(3) If you meet § 60.5412(a)(2) and you have less than 365 days of data, a deviation occurs when the average condenser efficiency calculated according to the procedures specified in § 60.5415(e)(8)(iv)(A) or (B) is less than 90.0 percent.

(4) A deviation occurs when the monitoring data are not available for at least 75 percent of the operating hours in a day.

(5) If the closed vent system contains one or more bypass devices that could be used to divert all or a portion of the gases, vapors, or fumes from entering the control device, a deviation occurs when the requirements of paragraphs (g)(5)(i) and (ii) of this section are met.

(i) For each bypass line subject to § 60.5411(a)(3)(i)(A), the flow indicator indicates that flow has been detected and that the stream has been diverted away from the control device to the atmosphere.

(ii) For each bypass line subject to § 60.5411(a)(3)(i)(B), if the seal or closure mechanism has been broken, the bypass line valve position has changed, the key for the lock-and-key type lock has been checked out, or the car-seal has broken.

(6) For a combustion control device whose model is tested under § 60.5413(d), a deviation occurs when the conditions of paragraphs (g)(6)(i) or (ii) are met.

(i) The inlet gas flow rate exceeds the maximum established during the test conducted under § 60.5413(d).

(ii) Failure of the monthly visible emissions test conducted under § 60.5415(e)(7)(iii) occurs.

§ 60.5420 What are my notification, reporting, and recordkeeping requirements?

(a) You must submit the notifications required in § 60.7(a)(1) and (4), and according to paragraphs (a)(1) and (2) of this section, if you own or operate one or more of the affected facilities specified in § 60.5365 that was constructed, modified, or reconstructed during the reporting period.

(1) If you own or operate a gas well, pneumatic controller or storage vessel affected facility you are not required to submit the notifications required in § 60.7(a)(1), (3), and (4).

(2)(i) If you own or operate a gas well affected facility, you must submit a notification to the Administrator no later than 2 days prior to the commencement of each well completion operation listing the anticipated date of the well completion operation. The notification shall include contact information for the owner or operator; the API well number, the latitude and longitude coordinates for each well in decimal degrees to an accuracy and precision of five (5) decimals of a degree using the North American Datum of 1983; and the planned date of the beginning of flowback. You may submit the notification in writing or in electronic format.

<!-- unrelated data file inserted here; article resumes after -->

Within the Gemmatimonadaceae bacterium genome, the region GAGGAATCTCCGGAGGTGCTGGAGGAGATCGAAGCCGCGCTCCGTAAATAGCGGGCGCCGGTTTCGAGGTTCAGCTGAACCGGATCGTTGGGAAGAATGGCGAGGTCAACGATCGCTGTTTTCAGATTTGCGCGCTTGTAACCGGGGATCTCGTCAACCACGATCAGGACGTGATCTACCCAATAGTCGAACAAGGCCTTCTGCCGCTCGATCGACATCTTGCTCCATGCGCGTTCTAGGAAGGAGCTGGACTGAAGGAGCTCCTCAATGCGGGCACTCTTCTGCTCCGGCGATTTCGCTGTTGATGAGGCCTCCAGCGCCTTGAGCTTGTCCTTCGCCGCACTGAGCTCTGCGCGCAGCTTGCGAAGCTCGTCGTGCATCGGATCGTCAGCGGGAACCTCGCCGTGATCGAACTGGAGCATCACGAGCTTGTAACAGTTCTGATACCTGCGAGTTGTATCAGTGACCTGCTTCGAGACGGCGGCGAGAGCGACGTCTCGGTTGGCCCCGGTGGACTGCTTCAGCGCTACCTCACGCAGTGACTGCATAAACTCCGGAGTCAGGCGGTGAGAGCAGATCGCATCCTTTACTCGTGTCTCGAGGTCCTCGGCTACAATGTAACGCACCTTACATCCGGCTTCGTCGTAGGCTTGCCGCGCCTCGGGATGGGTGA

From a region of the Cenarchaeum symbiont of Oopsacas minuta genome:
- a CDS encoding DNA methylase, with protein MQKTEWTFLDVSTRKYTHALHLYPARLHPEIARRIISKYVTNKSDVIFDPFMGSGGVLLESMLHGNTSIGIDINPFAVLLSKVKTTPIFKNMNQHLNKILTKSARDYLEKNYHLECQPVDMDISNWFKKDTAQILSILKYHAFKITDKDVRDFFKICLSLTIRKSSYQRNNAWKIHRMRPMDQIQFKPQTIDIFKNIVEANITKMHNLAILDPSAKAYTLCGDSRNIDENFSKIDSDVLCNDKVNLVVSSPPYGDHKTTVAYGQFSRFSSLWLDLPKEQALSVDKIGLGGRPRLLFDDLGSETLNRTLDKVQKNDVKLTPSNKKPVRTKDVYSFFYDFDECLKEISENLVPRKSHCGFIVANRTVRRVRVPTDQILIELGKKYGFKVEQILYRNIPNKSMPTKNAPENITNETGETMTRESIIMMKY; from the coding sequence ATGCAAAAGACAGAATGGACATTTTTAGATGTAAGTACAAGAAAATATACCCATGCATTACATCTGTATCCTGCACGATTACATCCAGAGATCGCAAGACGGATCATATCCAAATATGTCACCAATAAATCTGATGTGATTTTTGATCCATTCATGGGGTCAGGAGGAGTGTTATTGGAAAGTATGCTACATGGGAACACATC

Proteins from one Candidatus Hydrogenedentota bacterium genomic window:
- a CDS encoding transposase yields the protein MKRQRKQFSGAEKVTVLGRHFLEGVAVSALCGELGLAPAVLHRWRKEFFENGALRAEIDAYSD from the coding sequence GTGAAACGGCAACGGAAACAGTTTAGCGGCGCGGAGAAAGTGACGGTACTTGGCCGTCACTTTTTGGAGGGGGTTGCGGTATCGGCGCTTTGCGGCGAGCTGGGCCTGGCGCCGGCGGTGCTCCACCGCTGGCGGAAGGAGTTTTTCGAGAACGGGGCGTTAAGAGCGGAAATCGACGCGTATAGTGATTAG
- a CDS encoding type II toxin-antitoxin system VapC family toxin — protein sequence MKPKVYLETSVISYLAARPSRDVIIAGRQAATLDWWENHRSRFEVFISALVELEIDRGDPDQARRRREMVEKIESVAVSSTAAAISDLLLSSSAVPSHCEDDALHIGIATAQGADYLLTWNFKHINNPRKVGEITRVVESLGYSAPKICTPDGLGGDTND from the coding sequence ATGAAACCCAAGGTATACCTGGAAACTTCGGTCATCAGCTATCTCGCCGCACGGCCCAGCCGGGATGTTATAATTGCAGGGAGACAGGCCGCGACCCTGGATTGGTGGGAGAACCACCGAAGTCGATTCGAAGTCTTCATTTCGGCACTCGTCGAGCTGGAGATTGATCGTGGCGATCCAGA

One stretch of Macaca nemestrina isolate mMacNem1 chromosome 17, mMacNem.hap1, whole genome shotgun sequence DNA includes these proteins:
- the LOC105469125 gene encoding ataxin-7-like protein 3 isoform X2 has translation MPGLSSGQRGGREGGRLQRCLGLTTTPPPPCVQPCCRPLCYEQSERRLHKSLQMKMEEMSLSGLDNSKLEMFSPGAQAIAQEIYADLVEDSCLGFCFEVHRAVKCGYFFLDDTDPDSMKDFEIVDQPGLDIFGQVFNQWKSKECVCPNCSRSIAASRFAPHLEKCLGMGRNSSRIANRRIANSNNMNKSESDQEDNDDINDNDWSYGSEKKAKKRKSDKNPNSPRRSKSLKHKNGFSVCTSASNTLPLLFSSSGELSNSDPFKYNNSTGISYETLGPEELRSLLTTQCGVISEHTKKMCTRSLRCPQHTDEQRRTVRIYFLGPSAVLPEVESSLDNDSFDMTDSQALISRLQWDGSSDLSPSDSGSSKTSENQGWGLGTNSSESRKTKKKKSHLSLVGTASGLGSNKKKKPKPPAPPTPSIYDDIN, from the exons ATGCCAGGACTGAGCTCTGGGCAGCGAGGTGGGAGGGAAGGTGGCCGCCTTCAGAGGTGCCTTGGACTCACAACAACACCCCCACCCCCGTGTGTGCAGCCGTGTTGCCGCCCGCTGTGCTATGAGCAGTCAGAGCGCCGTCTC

(ii) If you are subject to state regulations that require advance notification of well completions and you have met those notification requirements, then you are considered to have met the advance notification requirements of paragraph (a)(2)(i) of this section.

(b) Reporting requirements. You must submit annual reports containing the information specified in paragraphs (b)(1) through (6) of this section to the Administrator and performance test reports as specified in paragraph (b)(7) of this section. The initial annual report is due 30 days after the end of the initial compliance period as determined according to § 60.5410. Subsequent annual reports are due on the same date each year as the initial annual report. If you own or operate more than one affected facility, you may submit one report for multiple affected facilities provided the report contains all of the information required as specified in paragraphs (b)(1) through (6) of this section. Annual reports may coincide with title V reports as long as all the required elements of the annual report are included. You may arrange with the Administrator a common schedule on which reports required by this part may be submitted as long as the schedule does not extend the reporting period.

(1) The general information specified in paragraphs (b)(1)(i) through (iv) of this section.

(i) The company name and address of the affected facility.

(ii) An identification of each affected facility being included in the annual report.

(iii) Beginning and ending dates of the reporting period.

(iv) A certification by a responsible official of truth, accuracy, and completeness. This certification shall state that, based on information and belief formed after reasonable inquiry, the statements and information in the document are true, accurate, and complete.

(2) For each gas well affected facility, the information in paragraphs (b)(2)(i) through (ii) of this section.

(i) Records of each well completion operation as specified in paragraph (c)(1)(i) through (iv) of this section for each gas well affected facility conducted during the reporting period. In lieu of submitting the records specified in paragraph (c)(1)(i) through (iv), the owner or operator may submit a list of the well completions with hydraulic fracturing completed during the reporting period and the records required by paragraph (c)(1)(v) of this section for each well completion.